I took these pictures on a walk down Renwick Road, just to the South of the bridge, that takes the road over the railway lines.

Unfortunately, most of Renwick Road is surrounded by high concrete walls.

But as these pictures show, there is quite a large amount of land crossed by a few sparse railway lines.

I then took a train between Barking and Rainham stations and was able to take a few pictures of work in the area of the proposed viaduct, which will go over the freight terminal.

The red train was parked on theStora  sidings at the top of the second map.

The top four pictures were taken going to Rainham station and the bottom four were taken coming back.

Tilbury Down Line Train-By

These pictures were taken from a train going to Grays station on the Tilbury Down Line.

The last two picture show the Renwick Road bridge and the vehicle ramp leading to the freight terminal.

The Design Of The Viaduct

It looks to me, that two new tracks will do the following.

  • Start to the West of Renwick Road bridge, with connections that take them to Platforms 7 (Down) and 8 (Up) at Barking station..
  • Go through the safeguarded site of the future Renwick Road station and under Renwick Road.
  • Climb on a viaduct, that will lift them over the freight terminal and the lines to Tilbury and continue to Barking Riverside.

It could be a spectacular ride.

Renwick Road Station

I walked to the Renwick Road bridge from the Renwick Road bus stop on the 173 bus from Dagenham Heathway station.

It was about four hundred metres along broken pavements and in freezing cold, but dry weather.

So a Renwick Road station will be appreciated by those, who live and/or work in the area.

Wikipedia says this about Renwick Road station.

The station would lie east of the proposed merge / diverge points with the Essex Thameside (Tilbury Loop Line) line along which c2c services operate, so whilst the station would not provide an interchange with the aforementioned c2c services, nor would the station’s construction disrupt those services. The new station could generate 5,000 homes.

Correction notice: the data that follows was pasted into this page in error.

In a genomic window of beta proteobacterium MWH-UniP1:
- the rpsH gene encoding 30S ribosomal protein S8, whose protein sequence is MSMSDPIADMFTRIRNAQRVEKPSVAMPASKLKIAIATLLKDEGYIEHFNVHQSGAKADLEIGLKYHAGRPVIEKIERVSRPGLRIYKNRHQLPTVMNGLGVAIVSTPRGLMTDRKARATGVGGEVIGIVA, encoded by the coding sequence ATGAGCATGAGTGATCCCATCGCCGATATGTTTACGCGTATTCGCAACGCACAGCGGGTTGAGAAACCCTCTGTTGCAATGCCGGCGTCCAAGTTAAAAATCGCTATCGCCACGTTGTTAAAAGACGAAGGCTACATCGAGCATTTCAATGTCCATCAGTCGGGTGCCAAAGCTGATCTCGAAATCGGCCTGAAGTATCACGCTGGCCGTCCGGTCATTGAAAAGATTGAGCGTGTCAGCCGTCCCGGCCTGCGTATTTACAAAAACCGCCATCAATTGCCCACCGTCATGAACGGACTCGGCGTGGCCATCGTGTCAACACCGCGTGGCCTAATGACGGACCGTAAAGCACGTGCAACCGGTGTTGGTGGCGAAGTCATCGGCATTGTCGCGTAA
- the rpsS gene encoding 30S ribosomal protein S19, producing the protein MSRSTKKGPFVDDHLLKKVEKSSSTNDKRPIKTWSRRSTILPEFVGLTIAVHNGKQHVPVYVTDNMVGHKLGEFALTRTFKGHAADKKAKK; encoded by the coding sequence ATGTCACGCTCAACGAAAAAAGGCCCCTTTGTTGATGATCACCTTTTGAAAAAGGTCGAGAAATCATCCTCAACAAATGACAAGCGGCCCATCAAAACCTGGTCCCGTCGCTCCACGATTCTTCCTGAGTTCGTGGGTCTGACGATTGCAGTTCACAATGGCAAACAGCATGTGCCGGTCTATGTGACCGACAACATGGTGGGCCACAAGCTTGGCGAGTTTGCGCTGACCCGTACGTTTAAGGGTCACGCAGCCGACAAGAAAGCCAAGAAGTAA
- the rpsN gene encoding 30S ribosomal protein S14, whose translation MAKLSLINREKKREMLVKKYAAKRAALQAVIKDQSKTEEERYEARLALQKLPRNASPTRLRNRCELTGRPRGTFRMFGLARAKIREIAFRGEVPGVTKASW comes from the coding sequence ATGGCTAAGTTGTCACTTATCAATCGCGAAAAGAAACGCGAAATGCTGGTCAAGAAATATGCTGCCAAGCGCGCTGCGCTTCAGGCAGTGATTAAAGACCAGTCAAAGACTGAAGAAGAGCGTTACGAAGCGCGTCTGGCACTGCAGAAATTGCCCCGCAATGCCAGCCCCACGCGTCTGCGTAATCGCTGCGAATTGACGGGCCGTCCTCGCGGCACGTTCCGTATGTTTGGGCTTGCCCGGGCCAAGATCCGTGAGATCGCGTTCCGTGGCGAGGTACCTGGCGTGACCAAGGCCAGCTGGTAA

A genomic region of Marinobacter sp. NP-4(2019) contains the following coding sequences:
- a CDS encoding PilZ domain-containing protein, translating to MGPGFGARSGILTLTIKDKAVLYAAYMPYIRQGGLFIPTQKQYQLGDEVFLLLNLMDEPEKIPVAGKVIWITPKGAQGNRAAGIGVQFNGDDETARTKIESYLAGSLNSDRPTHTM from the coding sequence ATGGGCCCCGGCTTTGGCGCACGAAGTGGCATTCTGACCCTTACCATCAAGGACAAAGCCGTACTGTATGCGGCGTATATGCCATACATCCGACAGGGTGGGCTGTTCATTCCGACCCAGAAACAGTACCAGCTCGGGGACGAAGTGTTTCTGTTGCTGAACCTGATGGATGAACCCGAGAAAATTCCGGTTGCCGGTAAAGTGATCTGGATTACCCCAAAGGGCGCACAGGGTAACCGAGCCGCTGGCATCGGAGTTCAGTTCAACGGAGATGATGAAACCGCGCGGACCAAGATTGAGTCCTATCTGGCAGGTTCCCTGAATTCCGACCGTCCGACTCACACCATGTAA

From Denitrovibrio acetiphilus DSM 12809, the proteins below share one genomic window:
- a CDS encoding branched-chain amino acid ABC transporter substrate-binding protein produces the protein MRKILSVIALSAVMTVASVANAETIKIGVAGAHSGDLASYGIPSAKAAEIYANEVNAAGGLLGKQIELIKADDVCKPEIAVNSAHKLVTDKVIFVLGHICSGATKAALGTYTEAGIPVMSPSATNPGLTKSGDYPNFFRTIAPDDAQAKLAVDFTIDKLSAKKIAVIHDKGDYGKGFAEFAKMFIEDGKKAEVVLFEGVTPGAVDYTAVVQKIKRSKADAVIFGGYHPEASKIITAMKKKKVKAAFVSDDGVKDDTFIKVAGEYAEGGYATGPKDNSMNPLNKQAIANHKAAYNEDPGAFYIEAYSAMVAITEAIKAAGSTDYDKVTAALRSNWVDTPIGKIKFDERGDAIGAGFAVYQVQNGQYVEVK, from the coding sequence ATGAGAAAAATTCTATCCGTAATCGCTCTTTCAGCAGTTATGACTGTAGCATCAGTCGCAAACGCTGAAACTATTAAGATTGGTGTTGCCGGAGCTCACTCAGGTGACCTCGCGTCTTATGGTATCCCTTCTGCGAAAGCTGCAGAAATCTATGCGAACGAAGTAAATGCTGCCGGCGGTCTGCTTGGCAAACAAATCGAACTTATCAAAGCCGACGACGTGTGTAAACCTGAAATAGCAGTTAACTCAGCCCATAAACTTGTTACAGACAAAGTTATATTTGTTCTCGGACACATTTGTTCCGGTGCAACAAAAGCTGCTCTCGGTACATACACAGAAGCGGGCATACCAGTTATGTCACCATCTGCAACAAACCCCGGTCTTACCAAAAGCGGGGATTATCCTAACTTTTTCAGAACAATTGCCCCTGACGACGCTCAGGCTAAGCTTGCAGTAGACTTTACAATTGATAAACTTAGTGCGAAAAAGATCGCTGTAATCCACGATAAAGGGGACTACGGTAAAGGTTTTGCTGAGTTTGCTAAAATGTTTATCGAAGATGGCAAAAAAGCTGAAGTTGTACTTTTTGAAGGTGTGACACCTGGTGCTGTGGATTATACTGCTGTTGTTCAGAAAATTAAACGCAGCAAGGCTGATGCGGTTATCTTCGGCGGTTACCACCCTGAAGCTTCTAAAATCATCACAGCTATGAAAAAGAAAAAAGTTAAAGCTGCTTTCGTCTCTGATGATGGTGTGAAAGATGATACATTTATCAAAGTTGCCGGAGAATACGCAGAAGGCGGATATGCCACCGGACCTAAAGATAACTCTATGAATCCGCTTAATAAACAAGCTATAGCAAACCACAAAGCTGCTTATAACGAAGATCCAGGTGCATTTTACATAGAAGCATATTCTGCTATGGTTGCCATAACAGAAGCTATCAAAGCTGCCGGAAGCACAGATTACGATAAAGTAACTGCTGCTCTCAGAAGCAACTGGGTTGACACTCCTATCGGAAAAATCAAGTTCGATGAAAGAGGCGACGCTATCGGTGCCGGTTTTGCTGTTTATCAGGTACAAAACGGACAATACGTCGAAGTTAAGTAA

This Google Map shows the land to the West of Renwick Road bridge.

Note.

  1. The Stora siding at the top, where the red train was parked.
  2. The Down Tilbury Line going West-East towards the top of the map and connected to the sidings.
  3. The three lines towards the bottom of the map are currently the Down Goods, Up Goods and Up Tilbury

It could be that Network Rail could have decided  to put the new Renwick Road station in the ample space between the lines.

The station could be very simple.

  • A single island platform between the two tracks.
  • The tracks could be generously spaced to allow a wide platform.
  • The platform would have shelters and perhaps a coffee stall.
  • The platform would be linked by stairs and a lift to Renwick Road.

It could certainly be built without disrupting c2c services.

Travelling Between Fenchurch Street And Renwick Road Stations

According to the Wikipedia extract, I included earlier, Renwick Road station, will not have a direct service to Fenchurch Street station.

Renwick Road station will be served by at least four London Overground trains per hour (tph) all day between Gospel Oak and Barking Riverside stations.

Currently, c2c provide the following services between Fenchurch Street and Grays station.

  • Four tph in the Peak
  • Two tph in the Off Peak

It is also planned that both services will share Platforms 7 and 8 at Barking station.

So passengers from Renwick Road and Barking Riverside stations wanting to go to London will get off a train on Platform 8 at Barking station and wait for the first c2c service to Fenchurch Street station.

I would also suspect that c2c will increase the Off Peak service to match the frequency of the Gospel Oak to Barking Riverside service.

Beam Park Station

Beam Park station is another new station planned for the area.

  • It will be between Dagenham Dock and Rainham stations.
  • It will be built to serve three thousand new houses.

This station will make it more likely that c2c will run four tph between Fenchurch Street and Grays stations.

Travelling Between Grays And Barking Riverside Stations

This will require a change at Barking station.

This change would be a walk across the island platform 7/8, which would be step-free.

Conclusion

Train services along the Thames from Barking to Grays are going to get a lot better.

 

February 7, 2019 Posted by | Transport | , , , , | Leave a comment

Defining The GOBlin Extension To Barking Riverside

Transport for London have published the results of their consultation on proposals to extend the for Gospel Oak to Barking Line (GOBlin) from Barking station to Barking Riverside.

To see the full report visit tfl.gov.uk/barking-riverside.

The main points are summarised in the next few sections.

Class 710 Trains